"We owe it to our children to be better stewards of the environment. The alternative? - a world without whales. It's too terrible to imagine." Pierce Brosnan

What Are Whales?

To understand whales, we must first define and understand them to gain an awareness of their habitat and capabilities. Research into aspects of whales revealed many interest facts about them. How can we save whales if we do not know what they are, how they live, where they live?

Whales are marine mammals that are:

  • Air breathing mammals that are “aquatic vertebrates” who habitat only in the water during their lifetime and have a backbone (De luliis and Haddrath, 2017).
  • Their sleek body allows them to swim through water with efficiency (De luliis and Haddrath, 2017)
  • They have a reduced fluid resistance (NAM et al, 2017)
  • Their fins, being tail flukes, help stabilize their body as they swim (De luliis and Haddrath, 2017).
  • Whales were first defined by the 18th century Swedish naturalist, Linnaeus, “as warm-blooded, four-legged animals that give birth to live young” (De luliis and Haddrath, 2017).
  • Whales have mammary glands to produce milk
  • They have short hair around their mouth and face of some species
  • They have similar internal anatomy and DNA to other mammals (De luliis and Haddrath, 2017) with the closest similar DNA being that of hippopotamus (De luliis and Haddrath, 2017).
  • Whales can deep dive into the oceans by holding their breath for long durations of time (De luliis and Haddrath, 2017).
  • Whales also have a low bone mineral density which allows them to have buoyancy control in deep water (NAM et al, 2017).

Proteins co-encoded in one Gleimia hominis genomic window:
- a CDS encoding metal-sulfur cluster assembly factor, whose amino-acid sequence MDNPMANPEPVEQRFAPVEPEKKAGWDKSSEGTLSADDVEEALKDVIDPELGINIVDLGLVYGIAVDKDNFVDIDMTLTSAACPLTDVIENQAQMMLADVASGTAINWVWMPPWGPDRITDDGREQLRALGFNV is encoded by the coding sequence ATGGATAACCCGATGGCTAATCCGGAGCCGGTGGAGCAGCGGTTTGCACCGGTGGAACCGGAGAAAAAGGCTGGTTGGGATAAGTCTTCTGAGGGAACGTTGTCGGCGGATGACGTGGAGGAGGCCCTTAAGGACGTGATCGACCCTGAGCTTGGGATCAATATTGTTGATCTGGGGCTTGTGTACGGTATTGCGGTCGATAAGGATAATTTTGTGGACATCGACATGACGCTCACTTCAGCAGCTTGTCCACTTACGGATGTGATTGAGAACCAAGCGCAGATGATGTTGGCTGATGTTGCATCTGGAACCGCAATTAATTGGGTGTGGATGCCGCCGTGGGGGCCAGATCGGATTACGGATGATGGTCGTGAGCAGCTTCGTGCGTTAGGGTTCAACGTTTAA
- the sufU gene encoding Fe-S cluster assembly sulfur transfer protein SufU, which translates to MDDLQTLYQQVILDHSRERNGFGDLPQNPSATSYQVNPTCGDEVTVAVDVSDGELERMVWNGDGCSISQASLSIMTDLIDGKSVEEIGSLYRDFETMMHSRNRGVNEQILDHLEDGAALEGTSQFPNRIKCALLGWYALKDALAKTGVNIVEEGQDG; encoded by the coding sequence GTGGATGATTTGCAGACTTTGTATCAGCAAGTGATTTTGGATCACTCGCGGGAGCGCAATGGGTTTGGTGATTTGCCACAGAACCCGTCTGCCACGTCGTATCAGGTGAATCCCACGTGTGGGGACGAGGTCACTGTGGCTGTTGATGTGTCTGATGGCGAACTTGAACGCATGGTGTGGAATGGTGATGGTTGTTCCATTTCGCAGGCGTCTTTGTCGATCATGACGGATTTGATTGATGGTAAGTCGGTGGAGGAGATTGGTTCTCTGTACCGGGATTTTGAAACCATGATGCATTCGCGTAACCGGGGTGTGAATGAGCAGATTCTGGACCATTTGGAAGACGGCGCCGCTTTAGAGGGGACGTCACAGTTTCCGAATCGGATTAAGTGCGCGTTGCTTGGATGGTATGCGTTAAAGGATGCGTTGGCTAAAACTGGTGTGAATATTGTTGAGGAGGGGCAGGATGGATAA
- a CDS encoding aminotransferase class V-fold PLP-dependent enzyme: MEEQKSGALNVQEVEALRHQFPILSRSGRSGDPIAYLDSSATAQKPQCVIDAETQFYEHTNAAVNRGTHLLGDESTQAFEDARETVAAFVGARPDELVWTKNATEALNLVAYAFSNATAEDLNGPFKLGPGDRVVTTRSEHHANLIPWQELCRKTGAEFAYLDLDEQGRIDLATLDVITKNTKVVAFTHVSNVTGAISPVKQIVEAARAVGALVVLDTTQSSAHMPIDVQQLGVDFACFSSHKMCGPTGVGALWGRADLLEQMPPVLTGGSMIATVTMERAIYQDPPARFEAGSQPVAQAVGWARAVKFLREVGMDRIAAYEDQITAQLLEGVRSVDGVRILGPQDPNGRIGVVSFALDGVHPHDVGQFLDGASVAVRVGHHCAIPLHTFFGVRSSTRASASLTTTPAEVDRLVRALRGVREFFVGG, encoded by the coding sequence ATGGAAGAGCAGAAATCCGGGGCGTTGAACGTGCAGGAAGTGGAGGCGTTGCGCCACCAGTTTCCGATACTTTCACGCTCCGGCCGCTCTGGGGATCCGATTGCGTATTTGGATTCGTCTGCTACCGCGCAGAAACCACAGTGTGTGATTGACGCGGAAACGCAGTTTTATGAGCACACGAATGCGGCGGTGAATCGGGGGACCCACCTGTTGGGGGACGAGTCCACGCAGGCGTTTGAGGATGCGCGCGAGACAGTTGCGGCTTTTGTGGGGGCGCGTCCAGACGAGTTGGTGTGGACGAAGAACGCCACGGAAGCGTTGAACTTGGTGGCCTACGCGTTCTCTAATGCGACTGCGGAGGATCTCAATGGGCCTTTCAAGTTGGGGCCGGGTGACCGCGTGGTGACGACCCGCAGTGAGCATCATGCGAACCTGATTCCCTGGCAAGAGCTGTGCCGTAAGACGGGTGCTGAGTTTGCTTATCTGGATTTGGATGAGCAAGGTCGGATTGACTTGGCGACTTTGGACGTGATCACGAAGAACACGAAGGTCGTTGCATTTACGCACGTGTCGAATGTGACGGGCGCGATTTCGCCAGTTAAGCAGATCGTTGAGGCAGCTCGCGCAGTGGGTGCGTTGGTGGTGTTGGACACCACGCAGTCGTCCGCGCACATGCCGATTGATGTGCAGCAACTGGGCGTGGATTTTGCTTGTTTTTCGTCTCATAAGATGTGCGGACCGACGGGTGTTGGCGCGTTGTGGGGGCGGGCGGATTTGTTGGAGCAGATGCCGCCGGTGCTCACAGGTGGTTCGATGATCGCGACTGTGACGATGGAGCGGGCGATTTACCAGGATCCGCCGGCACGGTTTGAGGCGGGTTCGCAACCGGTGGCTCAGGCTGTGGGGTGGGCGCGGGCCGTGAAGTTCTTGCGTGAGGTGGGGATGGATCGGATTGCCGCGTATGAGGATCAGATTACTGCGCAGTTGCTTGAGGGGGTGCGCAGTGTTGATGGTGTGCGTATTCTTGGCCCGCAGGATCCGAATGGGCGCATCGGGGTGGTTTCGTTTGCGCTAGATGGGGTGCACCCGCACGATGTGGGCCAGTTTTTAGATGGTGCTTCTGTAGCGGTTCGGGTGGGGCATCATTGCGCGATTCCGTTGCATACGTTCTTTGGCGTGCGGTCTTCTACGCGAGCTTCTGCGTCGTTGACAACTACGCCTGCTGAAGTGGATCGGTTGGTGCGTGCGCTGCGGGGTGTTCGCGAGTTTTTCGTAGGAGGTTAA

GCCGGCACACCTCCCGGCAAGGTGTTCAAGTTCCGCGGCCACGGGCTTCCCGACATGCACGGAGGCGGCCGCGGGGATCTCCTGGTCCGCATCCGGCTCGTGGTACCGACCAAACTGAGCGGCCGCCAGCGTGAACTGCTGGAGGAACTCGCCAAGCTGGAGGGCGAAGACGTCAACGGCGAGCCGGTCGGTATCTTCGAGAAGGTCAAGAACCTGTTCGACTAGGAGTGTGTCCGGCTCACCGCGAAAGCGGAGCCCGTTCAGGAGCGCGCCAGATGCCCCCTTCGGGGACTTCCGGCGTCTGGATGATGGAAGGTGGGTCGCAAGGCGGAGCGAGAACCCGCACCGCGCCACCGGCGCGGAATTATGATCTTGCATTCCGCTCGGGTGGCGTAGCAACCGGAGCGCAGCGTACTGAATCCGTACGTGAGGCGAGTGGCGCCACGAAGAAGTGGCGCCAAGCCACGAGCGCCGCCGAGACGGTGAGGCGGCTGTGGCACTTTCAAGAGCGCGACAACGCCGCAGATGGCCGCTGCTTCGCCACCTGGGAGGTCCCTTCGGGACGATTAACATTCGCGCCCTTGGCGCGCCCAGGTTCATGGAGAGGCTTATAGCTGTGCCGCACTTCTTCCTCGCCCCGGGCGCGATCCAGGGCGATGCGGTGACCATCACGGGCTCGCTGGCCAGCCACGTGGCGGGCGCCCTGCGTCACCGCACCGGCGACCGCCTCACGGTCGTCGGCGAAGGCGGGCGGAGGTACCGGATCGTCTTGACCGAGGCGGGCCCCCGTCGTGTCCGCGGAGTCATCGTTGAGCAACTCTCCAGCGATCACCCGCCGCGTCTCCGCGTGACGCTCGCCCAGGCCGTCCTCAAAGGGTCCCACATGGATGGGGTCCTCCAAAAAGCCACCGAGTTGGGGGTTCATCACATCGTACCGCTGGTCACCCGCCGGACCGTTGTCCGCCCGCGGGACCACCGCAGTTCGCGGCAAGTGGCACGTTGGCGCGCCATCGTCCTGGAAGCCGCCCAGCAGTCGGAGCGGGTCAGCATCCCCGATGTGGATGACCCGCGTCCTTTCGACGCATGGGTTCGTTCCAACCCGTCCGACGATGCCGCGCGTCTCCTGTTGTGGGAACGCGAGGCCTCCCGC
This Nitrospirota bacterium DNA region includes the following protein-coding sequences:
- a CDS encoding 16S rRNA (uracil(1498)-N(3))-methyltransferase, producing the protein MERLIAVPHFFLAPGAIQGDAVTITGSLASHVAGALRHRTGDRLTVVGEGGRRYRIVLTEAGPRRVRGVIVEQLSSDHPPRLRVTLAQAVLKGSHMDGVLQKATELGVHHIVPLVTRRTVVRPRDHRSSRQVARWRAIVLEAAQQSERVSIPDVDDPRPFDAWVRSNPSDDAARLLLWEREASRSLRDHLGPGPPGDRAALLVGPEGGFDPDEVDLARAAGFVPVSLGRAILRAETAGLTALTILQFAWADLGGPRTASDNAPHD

Classifications of Whale Cetaceans

There are two whale classifications that can help provide knowledge of how whales live and function in the ocean ecosystem, with past population evidence suggesting whales formally displayed both classifications. This provides more than just information of how whales are classified but also gives us information to classify whales in terms of which whales fall into each of these two classifications and how they feed to survive.

The two (2) separate groups of whale cetaceans are:

  • Toothed whales; and
  • Baleen whales (Fisheries & Oceans Canada, 2018).

Fossils 24 to 28 million years ago suggest whales had both baleen and teeth (De luliis and Haddrath, 2017).

Sperm Whale (Credit: Nosengo, 2009)

Toothed Whales

Toothed whales or “odontocetes” include sperm whales, beaked whales, beluga whales, killer whales, and narwhal whales (The Marine Mammal Centre, n.d.).

Two of the largest toothed whales are the killer whale and sperm whale species whose populations can fluctuate as a “K-selected species” in relation to their environment (Peterson & Carothers, 2013).

They also live long lifespans, have low birth rates, and have high maternal instincts (Peterson & Carothers, 2013).

Baleen Whale

Baleen Whales

Baleen Whales or “mysticetes” include gray, humpback, bowhead and blue whales with the blue whale being the largest whale in the ocean (The Marine Mammal Centre, n.d.).

To learn more about marine mammals, view, visit and/or sign up with The Marine Mammal Centre.

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Created By
Maria Lisa Polegatto


Created with images by Dan Meyers - "Gotta love whale tail. Here’s the last of three photos I’m uploading of a gray whale I spotted off the Oregon Coast near the town of Depoe Bay. I’ve tried whale watching with a drone before but this is the first time a whale and the volatile Oregon coast weather cooperated. I used an 8-stop ND/PL filter and a Mavic 2 Pro drone to photograph this magnificent marine mammal." • Francesco Ungaro - "untitled image" • Todd Cravens - "untitled image" • Flavio Gasperini - "Two humpback whales dance in front of our small boat as we head back to the Sea Shepherd vessel Bob Barker. I took this photo during Operation Albacore III in the Atlantic Ocean. Please consider donating to Sea Shepherd. For The Oceans!"